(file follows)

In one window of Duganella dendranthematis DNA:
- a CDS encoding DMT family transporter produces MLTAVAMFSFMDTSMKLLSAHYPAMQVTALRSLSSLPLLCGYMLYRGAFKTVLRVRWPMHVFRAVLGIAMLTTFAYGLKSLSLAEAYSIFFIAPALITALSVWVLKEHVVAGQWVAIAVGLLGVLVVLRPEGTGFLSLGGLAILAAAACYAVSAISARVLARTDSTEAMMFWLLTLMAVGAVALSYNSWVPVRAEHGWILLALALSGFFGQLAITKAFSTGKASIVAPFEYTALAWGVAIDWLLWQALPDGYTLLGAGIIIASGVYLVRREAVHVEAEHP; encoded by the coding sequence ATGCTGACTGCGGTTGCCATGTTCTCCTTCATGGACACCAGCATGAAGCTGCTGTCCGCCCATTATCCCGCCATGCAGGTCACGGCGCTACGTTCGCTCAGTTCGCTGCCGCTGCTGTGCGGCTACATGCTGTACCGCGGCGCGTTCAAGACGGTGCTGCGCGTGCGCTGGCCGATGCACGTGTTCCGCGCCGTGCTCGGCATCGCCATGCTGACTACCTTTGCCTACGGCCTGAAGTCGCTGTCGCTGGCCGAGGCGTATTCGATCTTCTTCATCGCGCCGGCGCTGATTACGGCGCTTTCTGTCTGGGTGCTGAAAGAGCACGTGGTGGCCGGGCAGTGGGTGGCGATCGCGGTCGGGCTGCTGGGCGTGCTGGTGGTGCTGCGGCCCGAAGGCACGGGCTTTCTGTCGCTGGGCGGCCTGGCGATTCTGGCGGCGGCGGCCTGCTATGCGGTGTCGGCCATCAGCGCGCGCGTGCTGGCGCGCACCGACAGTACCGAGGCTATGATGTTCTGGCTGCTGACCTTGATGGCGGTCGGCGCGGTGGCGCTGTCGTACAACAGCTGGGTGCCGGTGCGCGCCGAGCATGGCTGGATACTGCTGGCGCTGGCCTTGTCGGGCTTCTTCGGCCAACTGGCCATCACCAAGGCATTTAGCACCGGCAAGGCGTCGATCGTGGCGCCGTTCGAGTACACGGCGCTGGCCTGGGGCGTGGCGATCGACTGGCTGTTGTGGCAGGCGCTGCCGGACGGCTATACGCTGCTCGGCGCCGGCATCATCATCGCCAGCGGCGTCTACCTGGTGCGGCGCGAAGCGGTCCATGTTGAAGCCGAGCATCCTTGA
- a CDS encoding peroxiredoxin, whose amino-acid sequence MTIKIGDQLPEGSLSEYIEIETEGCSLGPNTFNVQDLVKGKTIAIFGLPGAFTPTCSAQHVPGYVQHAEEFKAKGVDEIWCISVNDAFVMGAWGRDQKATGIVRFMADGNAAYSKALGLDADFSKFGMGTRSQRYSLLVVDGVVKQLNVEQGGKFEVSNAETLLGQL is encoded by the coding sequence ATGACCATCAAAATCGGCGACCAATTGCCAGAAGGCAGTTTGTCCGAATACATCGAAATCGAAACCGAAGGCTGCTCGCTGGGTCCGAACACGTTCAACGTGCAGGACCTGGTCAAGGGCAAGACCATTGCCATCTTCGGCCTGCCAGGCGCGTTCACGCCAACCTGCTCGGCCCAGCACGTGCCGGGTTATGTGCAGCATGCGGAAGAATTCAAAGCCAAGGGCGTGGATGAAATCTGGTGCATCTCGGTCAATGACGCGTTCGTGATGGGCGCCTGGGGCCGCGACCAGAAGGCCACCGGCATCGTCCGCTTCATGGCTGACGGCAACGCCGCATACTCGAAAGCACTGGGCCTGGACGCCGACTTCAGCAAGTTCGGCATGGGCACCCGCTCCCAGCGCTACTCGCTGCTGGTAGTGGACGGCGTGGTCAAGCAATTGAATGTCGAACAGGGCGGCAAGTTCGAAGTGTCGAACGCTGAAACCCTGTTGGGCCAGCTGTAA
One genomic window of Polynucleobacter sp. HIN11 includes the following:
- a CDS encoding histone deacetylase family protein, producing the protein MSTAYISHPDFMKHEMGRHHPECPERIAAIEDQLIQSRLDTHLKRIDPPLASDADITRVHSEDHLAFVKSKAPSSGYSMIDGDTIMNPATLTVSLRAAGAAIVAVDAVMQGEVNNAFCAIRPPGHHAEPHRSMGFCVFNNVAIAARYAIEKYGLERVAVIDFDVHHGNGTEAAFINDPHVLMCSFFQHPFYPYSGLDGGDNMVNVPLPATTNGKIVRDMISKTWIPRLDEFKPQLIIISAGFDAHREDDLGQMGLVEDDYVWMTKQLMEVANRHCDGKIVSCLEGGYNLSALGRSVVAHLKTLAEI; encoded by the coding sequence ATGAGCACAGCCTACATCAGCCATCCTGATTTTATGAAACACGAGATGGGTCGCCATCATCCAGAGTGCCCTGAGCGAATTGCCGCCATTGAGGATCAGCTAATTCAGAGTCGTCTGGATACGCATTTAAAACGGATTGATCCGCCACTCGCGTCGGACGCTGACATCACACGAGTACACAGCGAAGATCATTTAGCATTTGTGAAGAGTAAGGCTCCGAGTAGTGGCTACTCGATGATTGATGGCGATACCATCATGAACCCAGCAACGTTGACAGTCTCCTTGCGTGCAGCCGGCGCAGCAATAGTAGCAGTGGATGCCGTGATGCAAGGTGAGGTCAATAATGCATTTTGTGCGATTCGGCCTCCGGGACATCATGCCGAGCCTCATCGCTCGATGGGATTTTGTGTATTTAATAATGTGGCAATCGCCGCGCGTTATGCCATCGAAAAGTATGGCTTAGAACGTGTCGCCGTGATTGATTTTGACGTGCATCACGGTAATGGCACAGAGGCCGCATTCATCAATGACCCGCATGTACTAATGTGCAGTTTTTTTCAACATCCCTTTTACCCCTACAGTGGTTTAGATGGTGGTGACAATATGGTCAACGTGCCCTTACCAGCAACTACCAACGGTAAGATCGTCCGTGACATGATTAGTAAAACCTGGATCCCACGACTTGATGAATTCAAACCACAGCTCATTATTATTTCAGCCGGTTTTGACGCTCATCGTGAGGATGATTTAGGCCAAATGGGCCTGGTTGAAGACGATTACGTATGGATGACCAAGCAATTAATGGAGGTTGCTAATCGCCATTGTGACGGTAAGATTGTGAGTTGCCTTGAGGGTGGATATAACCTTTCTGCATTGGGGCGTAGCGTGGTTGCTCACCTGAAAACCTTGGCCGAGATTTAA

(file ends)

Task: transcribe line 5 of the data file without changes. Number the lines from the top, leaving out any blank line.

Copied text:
- a CDS encoding histone deacetylase family protein, producing the protein MSTAYISHPDFMKHEMGRHHPECPERIAAIEDQLIQSRLDTHLKRIDPPLASDADITRVHSEDHLAFVKSKAPSSGYSMIDGDTIMNPATLTVSLRAAGAAIVAVDAVMQGEVNNAFCAIRPPGHHAEPHRSMGFCVFNNVAIAARYAIEKYGLERVAVIDFDVHHGNGTEAAFINDPHVLMCSFFQHPFYPYSGLDGGDNMVNVPLPATTNGKIVRDMISKTWIPRLDEFKPQLIIISAGFDAHREDDLGQMGLVEDDYVWMTKQLMEVANRHCDGKIVSCLEGGYNLSALGRSVVAHLKTLAEI; encoded by the coding sequence ATGAGCACAGCCTACATCAGCCATCCTGATTTTATGAAACACGAGATGGGTCGCCATCATCCAGAGTGCCCTGAGCGAATTGCCGCCATTGAGGATCAGCTAATTCAGAGTCGTCTGGATACGCATTTAAAACGGATTGATCCGCCACTCGCGTCGGACGCTGACATCACACGAGTACACAGCGAAGATCATTTAGCATTTGTGAAGAGTAAGGCTCCGAGTAGTGGCTACTCGATGATTGATGGCGATACCATCATGAACCCAGCAACGTTGACAGTCTCCTTGCGTGCAGCCGGCGCAGCAATAGTAGCAGTGGATGCCGTGATGCAAGGTGAGGTCAATAATGCATTTTGTGCGATTCGGCCTCCGGGACATCATGCCGAGCCTCATCGCTCGATGGGATTTTGTGTATTTAATAATGTGGCAATCGCCGCGCGTTATGCCATCGAAAAGTATGGCTTAGAACGTGTCGCCGTGATTGATTTTGACGTGCATCACGGTAATGGCACAGAGGCCGCATTCATCAATGACCCGCATGTACTAATGTGCAGTTTTTTTCAACATCCCTTTTACCCCTACAGTGGTTTAGATGGTGGTGACAATATGGTCAACGTGCCCTTACCAGCAACTACCAACGGTAAGATCGTCCGTGACATGATTAGTAAAACCTGGATCCCACGACTTGATGAATTCAAACCACAGCTCATTATTATTTCAGCCGGTTTTGACGCTCATCGTGAGGATGATTTAGGCCAAATGGGCCTGGTTGAAGACGATTACGTATGGATGACCAAGCAATTAATGGAGGTTGCTAATCGCCATTGTGACGGTAAGATTGTGAGTTGCCTTGAGGGTGGATATAACCTTTCTGCATTGGGGCGTAGCGTGGTTGCTCACCTGAAAACCTTGGCCGAGATTTAA